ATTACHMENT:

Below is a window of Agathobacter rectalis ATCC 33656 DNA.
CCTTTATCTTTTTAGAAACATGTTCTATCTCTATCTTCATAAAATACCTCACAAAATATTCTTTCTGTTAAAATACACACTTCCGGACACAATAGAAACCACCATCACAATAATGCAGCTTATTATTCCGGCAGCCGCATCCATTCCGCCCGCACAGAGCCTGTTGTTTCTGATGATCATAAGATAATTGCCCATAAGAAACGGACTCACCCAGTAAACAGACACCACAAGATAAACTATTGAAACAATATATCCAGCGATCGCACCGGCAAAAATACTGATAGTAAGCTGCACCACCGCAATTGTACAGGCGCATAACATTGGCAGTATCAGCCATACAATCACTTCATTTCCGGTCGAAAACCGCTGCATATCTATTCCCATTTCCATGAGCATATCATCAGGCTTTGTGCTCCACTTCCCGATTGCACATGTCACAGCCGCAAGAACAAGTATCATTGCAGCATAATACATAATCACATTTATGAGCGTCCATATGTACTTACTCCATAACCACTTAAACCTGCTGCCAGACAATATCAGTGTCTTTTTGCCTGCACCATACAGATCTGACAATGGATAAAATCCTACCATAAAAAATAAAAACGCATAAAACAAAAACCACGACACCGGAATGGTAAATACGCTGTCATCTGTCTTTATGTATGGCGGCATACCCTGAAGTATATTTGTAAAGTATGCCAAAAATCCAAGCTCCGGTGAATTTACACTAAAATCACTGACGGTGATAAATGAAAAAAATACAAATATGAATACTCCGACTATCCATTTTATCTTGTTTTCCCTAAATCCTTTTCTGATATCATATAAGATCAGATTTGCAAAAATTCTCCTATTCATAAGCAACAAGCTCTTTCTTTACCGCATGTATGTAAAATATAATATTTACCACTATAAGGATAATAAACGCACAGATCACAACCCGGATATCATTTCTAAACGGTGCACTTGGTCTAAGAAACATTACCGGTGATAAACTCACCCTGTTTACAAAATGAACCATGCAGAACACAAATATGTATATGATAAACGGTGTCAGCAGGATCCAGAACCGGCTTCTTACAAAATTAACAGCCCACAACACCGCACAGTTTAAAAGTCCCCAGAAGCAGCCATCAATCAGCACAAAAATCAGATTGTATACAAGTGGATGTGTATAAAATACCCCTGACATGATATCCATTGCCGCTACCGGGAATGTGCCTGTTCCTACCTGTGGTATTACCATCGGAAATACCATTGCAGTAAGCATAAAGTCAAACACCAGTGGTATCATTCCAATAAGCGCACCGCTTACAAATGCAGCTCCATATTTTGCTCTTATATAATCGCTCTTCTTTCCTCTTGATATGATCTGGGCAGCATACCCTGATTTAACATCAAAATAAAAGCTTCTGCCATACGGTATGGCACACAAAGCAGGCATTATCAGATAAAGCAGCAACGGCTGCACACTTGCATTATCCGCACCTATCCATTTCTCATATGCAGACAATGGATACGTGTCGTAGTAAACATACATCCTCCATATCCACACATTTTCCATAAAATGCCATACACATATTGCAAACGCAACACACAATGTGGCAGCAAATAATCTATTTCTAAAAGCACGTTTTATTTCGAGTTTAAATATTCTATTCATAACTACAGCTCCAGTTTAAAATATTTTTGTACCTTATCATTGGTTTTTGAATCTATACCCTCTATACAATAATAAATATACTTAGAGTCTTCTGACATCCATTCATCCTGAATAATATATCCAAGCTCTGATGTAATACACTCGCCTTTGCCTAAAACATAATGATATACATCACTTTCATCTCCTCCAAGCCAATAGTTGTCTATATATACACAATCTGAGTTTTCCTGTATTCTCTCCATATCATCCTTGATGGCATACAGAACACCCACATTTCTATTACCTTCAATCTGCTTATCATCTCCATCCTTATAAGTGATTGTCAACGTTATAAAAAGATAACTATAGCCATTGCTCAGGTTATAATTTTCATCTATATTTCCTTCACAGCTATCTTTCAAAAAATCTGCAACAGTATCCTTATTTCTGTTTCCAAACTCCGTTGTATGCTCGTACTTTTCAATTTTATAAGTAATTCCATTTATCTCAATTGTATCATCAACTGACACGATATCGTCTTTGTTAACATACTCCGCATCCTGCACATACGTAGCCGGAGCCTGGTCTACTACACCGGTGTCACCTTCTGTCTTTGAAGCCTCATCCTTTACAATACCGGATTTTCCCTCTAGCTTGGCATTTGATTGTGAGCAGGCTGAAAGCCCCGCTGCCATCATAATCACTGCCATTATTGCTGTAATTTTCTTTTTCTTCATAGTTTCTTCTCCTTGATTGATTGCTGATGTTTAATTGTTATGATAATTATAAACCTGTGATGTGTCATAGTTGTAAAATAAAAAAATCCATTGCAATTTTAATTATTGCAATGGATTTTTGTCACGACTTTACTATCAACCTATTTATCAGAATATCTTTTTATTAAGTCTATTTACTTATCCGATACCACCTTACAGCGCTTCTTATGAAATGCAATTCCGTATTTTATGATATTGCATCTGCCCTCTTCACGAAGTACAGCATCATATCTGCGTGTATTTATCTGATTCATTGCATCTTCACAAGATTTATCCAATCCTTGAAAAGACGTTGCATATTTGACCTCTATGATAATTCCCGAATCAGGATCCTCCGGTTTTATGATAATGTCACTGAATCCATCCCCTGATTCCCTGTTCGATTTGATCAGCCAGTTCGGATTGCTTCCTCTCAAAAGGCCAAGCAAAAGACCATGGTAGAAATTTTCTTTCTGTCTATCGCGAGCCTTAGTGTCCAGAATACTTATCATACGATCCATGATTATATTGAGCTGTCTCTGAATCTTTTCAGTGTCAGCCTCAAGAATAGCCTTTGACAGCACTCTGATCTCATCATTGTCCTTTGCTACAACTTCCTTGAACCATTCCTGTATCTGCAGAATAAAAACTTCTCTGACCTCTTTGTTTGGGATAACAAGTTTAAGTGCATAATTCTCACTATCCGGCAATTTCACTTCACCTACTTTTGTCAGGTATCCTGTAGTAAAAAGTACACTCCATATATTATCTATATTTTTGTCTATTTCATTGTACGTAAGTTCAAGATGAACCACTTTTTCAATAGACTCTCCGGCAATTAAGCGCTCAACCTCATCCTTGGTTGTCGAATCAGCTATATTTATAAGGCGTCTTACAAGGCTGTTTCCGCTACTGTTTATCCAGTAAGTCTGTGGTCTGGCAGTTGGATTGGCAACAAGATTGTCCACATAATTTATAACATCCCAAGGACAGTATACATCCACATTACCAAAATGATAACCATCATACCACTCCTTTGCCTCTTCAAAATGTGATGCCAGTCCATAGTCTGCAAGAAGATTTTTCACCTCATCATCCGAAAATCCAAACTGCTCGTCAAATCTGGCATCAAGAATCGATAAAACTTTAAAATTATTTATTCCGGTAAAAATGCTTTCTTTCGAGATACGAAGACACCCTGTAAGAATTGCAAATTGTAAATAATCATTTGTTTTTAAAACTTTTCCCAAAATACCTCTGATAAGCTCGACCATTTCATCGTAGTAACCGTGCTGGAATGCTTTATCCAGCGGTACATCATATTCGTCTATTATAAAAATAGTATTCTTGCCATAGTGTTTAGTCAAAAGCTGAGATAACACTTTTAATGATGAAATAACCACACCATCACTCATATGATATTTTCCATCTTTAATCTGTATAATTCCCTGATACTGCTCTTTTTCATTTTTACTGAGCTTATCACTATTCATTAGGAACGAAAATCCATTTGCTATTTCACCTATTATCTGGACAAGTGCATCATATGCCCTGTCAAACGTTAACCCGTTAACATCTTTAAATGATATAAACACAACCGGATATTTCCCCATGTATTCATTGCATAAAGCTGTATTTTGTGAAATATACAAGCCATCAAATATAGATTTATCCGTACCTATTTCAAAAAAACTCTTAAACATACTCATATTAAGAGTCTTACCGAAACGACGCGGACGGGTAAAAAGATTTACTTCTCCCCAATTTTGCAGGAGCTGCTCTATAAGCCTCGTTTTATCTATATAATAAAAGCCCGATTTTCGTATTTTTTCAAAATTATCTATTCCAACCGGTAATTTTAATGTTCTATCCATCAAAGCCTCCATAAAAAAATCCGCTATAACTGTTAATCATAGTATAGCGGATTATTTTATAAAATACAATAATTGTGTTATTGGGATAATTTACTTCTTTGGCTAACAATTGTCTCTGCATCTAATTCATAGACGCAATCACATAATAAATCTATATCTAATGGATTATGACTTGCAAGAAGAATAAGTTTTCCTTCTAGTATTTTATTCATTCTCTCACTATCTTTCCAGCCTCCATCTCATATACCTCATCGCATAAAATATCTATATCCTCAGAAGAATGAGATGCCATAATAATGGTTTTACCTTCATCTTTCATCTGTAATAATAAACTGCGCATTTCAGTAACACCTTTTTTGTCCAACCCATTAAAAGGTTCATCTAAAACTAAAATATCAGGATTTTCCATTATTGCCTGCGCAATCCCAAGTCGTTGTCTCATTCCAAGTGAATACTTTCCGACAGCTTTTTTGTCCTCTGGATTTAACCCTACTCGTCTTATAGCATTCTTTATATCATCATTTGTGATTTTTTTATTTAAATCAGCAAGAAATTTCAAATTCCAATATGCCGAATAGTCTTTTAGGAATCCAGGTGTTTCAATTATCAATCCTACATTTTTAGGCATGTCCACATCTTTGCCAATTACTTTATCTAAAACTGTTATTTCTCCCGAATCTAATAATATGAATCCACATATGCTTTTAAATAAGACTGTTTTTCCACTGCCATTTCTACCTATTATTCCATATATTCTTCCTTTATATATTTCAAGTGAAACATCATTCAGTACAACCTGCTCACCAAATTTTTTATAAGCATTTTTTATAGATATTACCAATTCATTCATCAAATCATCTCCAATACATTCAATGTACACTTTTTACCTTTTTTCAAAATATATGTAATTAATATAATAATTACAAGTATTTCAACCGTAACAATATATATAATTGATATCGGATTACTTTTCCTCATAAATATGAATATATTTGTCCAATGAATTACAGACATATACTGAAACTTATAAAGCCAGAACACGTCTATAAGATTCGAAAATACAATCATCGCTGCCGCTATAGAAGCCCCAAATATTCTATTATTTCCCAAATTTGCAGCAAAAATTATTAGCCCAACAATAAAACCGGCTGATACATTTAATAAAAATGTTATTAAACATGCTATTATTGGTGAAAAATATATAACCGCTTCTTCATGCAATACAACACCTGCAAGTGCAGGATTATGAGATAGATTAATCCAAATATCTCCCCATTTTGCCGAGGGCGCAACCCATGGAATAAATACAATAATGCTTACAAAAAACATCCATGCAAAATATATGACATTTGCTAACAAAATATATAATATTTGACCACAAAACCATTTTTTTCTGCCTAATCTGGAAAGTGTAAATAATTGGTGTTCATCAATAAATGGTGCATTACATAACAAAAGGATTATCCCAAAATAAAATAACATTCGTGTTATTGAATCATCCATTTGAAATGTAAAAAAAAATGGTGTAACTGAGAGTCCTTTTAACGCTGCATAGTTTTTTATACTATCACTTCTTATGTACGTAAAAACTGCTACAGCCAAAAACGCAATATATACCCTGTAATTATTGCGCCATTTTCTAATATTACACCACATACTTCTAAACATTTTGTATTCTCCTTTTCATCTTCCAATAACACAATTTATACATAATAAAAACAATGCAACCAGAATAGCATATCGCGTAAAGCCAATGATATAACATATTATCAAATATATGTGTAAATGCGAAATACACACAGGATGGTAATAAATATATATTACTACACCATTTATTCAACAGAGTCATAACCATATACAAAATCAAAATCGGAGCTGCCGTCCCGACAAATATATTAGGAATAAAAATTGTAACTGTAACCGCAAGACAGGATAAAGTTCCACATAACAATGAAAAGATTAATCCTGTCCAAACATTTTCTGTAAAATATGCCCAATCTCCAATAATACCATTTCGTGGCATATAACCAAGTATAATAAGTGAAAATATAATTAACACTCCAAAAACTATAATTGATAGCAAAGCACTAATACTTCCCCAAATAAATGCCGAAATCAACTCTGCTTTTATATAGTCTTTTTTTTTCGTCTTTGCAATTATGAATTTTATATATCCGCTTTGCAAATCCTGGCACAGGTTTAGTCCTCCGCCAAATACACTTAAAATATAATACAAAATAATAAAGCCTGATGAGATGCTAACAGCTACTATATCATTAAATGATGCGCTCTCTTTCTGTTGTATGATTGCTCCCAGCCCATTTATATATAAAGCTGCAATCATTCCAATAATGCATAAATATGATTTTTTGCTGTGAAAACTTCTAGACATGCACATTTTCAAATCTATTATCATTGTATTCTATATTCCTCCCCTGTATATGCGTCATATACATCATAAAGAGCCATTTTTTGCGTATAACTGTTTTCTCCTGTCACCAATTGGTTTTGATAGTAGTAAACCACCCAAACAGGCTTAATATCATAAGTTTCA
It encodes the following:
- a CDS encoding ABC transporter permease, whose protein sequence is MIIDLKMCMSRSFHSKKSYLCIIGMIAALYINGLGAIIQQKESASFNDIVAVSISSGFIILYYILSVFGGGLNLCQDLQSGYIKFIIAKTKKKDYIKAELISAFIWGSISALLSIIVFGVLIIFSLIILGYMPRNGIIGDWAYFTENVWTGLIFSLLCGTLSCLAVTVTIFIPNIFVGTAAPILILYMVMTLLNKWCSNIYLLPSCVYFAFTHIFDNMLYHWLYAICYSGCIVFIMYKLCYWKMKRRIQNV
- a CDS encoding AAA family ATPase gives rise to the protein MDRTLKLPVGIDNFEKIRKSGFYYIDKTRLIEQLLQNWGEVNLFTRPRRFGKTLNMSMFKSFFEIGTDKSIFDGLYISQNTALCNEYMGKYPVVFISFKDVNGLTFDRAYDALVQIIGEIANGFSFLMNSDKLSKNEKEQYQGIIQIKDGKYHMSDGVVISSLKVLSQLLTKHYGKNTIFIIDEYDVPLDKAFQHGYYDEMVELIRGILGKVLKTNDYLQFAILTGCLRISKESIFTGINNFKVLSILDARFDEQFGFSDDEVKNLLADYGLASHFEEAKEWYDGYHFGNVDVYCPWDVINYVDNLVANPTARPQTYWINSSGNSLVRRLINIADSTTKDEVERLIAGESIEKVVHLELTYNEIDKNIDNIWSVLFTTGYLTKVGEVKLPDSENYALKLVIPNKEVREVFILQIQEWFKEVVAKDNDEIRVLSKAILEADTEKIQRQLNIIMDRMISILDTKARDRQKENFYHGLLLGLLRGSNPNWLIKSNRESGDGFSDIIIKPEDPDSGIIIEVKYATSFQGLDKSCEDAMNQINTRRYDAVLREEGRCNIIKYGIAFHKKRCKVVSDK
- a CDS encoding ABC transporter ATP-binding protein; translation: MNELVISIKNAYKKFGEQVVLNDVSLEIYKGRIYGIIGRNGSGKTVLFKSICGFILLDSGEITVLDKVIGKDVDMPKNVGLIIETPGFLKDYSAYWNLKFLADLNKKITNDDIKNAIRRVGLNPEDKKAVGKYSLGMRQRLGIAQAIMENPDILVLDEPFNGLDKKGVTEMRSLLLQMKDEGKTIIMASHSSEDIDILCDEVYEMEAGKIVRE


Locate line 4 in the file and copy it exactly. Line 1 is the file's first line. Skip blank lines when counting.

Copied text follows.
- a CDS encoding ABC transporter permease, whose protein sequence is MIIDLKMCMSRSFHSKKSYLCIIGMIAALYINGLGAIIQQKESASFNDIVAVSISSGFIILYYILSVFGGGLNLCQDLQSGYIKFIIAKTKKKDYIKAELISAFIWGSISALLSIIVFGVLIIFSLIILGYMPRNGIIGDWAYFTENVWTGLIFSLLCGTLSCLAVTVTIFIPNIFVGTAAPILILYMVMTLLNKWCSNIYLLPSCVYFAFTHIFDNMLYHWLYAICYSGCIVFIMYKLCYWKMKRRIQNV